Many women accept excessive, prolonged periods as an annoying but ordinary part of being female—putting up with the monthly stress of periods so heavy that they interfere with their quality of life.
But in some cases, the cause of those heavy periods is von Willebrand disease (VWD), the most common inherited bleeding disorder in the US. While men and women are equally affected by VWD, in women, heavy menstrual bleeding is often the major symptom.
What’s Normal, and What’s Not?
It can be hard to tell if you have heavy or excessive bleeding because you’ve gotten used to it, but in general, periods that last more than seven days is considered heavy menstrual bleeding (HMB).. Other signs of HMB:
- You use more than one pad or tampon every hour
- You need to double up by wearing one pad and a tampon because of heavy bleeding
- You need to change pads or tampons more than once during the night
- You have menstrual flow that repeatedly contains blood clots the size of a quarter or larger
- Your menstrual flow is so heavy that it keeps you from doing the things you would do normally, such as going to work or school
When VWD Is Suspected
Not every woman with heavy periods has VWD, so the diagnostic process for VWD usually begins with a few questions about family and menstrual history, says Andrea Lukes, MD, MHSc, president and CEO of Carolina Women’s Research and Wellness Center in Durham, North Carolina. “If someone has had heavy bleeding since her first period, that raises suspicions. A family history of known bleeding disorders, such as hemophilia, would as well,” says Lukes, who is also the founder and chair of the Ob/Gyn Alliance, a peer-to-peer network educating ob/gyns.
The initial step to determine if a patient has VWD is to run specific tests that measure VW antigen (the amount of VW protein in the blood) and activity levels (how well the VW protein works), and levels of factor VIII (FVIII).
“The range of normal for antigen and activity will vary from 50% to 150%,” says Alice Ma, MD, associate professor of medicine in the Division of Hematology/Oncology at UNC Hospitals in Chapel Hill, North Carolina. “But there’s normal, and then there’s ‘normal.’” The difference is in the patient’s story, according to Ma, a hematologist who specializes in treating women with bleeding disorders.
When Retesting Is Required
Because test results can come back normal for a person with VWD due to several factors, such as stress, elevated estrogen levels, pregnancy, use of oral contraceptives and recent physical exertion, retesting can be required. Test results may also be skewed during periods of acute inflammation, such as the perioperative period, and if infections are present. Any of these can temporarily increase the VW antigen and activity levels into the acceptable range.
“For a patient with a level of 50% to 60%, but in the setting of a really good story—a history of bleeding and a strong family history of bleeding disorders—I am going to repeat those tests, making sure everything is optimized for the best results,” Ma says.
“I may bring a patient back to be tested again right before menstruating [when hormone levels are lower], or take her off birth control pills or HRT [hormone replacement therapy] for a month or two before repeating the test,” Ma says. “Also, if a patient has just run up the stairs or is nervous, [those factors] can increase levels as well. I will bring her back on another day, make sure she takes the elevator and try to keep her calm.”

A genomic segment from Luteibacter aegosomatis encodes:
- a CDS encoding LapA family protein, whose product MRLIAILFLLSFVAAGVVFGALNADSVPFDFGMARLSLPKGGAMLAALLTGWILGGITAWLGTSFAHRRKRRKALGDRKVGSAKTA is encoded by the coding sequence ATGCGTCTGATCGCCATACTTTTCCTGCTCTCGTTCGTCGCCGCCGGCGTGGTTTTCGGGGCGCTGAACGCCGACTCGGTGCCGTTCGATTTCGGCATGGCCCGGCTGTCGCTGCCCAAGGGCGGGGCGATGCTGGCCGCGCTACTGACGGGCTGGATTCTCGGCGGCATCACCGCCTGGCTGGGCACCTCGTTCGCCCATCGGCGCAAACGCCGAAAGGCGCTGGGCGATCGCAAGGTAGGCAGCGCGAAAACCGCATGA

Another factor that can affect VWD test results is where the testing is done. “It is best to get the tests done by a hematologist, preferably one associated with a hemophilia treatment center,” Ma says. Commercial labs or clinics may not use optimal methods for handling blood. “If it sits outside in a metal box, the sample could be messed up before it gets to the lab.”
Treatment for VWD
Diagnosis of VWD typically takes three to four weeks; the findings will show the type and severity of VWD. There are three different types of VWD: 1, 2 and 3, and several subtypes. In type 1, the VW protein is normal but is produced in decreased amounts—levels range from 20% to 50%. Symptoms are usually, but not always, mild. In type 2, the VW protein is abnormal. Patients with type 3 VWD have very low levels of VWF activity and antigen (typically less than 10%), and low factor VIII levels. They have the most severe symptoms, although people with specific subtypes of either type 1 or type 2 VWD can also have severe VWD.
Type 1 should be treated with DDAVP, or desmopressin acetate, a synthetic hormone released through a nasal spray, according to the National Hemophilia Foundation’s Medical and Scientific Advisory Council (MASAC) recommendations on VWD treatment. DDAVP increases the levels of FVIII and VWF circulating in the blood for up to eight hours after administration.
People with types 2A, 2M and 2N VWD should be treated with DDAVP if they have responded positively to a trial of DDAVP. People with subtypes 2B and type 3 VWD (and those with types 1, 2A, 2M and 2N who don’t respond to DDAVP) should be treated with VWF-containing FVIII concentrates, according to MASAC recommendations. For some women, heavy menstrual bleeding can be controlled with hormone replacement therapy or birth control pills.
Medications called “antifibrinolytics” can also be used to treat heavy periods.
To those undergoing testing or who are newly diagnosed, Lukes offers this assurance: “Once you are diagnosed, it’s the first step to managing the disease. There are lots of options to control its impact. I see a huge sense of relief come over individual women when they finally understand why they have this bleeding disorder and how common it really is.”
For more information on lab testing for VWD and how to prepare for them, visit NHF’s Better You Know website. https://www.betteryouknow.org/women/at-risk/how-to-prepare